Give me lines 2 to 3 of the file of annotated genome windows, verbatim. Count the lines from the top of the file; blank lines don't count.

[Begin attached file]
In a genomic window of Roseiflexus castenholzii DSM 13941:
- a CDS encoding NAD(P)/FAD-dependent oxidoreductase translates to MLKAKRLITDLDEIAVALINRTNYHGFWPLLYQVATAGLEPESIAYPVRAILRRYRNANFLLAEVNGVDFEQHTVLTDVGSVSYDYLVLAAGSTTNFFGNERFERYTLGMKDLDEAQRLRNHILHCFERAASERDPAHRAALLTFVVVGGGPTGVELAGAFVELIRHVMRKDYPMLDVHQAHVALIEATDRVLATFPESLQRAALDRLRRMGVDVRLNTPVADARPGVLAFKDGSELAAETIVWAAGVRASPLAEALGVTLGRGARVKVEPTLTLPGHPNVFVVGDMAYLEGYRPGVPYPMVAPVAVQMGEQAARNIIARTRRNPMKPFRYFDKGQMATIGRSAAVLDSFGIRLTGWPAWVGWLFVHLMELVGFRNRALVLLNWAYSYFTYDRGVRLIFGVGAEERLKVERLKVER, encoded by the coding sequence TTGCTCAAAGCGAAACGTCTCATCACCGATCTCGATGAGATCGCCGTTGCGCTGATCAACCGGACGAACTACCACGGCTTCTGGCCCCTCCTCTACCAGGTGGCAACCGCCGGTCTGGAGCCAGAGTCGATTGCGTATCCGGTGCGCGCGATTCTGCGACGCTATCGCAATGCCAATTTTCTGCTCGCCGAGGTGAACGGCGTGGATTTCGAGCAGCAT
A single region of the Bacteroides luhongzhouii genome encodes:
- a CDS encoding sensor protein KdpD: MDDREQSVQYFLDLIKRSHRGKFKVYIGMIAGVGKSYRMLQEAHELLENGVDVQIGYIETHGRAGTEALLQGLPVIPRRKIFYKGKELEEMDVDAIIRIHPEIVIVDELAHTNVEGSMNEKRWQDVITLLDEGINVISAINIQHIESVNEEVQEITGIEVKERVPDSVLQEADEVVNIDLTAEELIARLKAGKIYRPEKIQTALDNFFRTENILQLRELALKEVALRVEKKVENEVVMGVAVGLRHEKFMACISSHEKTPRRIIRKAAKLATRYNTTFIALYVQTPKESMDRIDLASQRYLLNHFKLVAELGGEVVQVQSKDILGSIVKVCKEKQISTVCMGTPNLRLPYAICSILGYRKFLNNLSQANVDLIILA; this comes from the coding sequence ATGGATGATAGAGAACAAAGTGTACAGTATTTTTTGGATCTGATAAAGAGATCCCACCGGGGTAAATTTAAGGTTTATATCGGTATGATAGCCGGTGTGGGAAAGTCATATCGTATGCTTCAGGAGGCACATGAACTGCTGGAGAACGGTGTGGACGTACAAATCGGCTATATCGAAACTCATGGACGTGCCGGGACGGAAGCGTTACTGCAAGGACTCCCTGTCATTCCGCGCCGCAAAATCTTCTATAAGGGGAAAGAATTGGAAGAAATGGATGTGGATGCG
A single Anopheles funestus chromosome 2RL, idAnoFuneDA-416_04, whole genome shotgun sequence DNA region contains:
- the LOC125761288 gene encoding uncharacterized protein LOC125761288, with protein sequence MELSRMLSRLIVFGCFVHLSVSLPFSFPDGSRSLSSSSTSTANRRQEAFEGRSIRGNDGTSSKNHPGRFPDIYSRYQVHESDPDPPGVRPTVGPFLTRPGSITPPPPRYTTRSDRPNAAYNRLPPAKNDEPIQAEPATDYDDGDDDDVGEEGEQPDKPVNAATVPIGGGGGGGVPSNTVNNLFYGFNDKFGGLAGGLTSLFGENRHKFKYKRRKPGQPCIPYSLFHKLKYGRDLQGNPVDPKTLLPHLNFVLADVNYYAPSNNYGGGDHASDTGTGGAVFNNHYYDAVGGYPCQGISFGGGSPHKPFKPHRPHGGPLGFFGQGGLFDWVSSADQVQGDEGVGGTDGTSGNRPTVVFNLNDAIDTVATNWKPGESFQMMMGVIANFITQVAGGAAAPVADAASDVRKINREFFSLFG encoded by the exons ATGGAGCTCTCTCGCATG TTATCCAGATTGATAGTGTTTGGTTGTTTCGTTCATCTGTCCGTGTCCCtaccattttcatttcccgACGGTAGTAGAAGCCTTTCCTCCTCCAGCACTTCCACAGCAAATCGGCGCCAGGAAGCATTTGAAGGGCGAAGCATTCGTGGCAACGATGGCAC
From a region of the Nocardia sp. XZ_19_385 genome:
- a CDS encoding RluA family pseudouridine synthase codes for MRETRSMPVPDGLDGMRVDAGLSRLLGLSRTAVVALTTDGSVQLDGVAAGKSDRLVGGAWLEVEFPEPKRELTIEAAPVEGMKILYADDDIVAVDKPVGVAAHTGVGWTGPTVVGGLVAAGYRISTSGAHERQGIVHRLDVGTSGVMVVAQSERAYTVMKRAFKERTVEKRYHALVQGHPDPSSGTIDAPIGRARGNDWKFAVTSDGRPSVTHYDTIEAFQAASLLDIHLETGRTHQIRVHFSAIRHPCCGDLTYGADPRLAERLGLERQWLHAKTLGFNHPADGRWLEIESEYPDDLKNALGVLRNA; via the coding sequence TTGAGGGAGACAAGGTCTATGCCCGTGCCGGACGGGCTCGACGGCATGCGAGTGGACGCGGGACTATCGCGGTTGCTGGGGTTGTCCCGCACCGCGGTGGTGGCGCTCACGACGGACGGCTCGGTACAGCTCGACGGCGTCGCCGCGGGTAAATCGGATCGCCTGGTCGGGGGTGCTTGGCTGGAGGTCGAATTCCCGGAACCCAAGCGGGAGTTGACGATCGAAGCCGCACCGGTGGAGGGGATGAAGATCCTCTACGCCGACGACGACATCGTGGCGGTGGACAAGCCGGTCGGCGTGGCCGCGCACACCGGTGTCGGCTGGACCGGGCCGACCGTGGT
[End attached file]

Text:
- a CDS encoding NAD(P)/FAD-dependent oxidoreductase translates to MLKAKRLITDLDEIAVALINRTNYHGFWPLLYQVATAGLEPESIAYPVRAILRRYRNANFLLAEVNGVDFEQHTVLTDVGSVSYDYLVLAAGSTTNFFGNERFERYTLGMKDLDEAQRLRNHILHCFERAASERDPAHRAALLTFVVVGGGPTGVELAGAFVELIRHVMRKDYPMLDVHQAHVALIEATDRVLATFPESLQRAALDRLRRMGVDVRLNTPVADARPGVLAFKDGSELAAETIVWAAGVRASPLAEALGVTLGRGARVKVEPTLTLPGHPNVFVVGDMAYLEGYRPGVPYPMVAPVAVQMGEQAARNIIARTRRNPMKPFRYFDKGQMATIGRSAAVLDSFGIRLTGWPAWVGWLFVHLMELVGFRNRALVLLNWAYSYFTYDRGVRLIFGVGAEERLKVERLKVER, encoded by the coding sequence TTGCTCAAAGCGAAACGTCTCATCACCGATCTCGATGAGATCGCCGTTGCGCTGATCAACCGGACGAACTACCACGGCTTCTGGCCCCTCCTCTACCAGGTGGCAACCGCCGGTCTGGAGCCAGAGTCGATTGCGTATCCGGTGCGCGCGATTCTGCGACGCTATCGCAATGCCAATTTTCTGCTCGCCGAGGTGAACGGCGTGGATTTCGAGCAGCAT
A single region of the Bacteroides luhongzhouii genome encodes: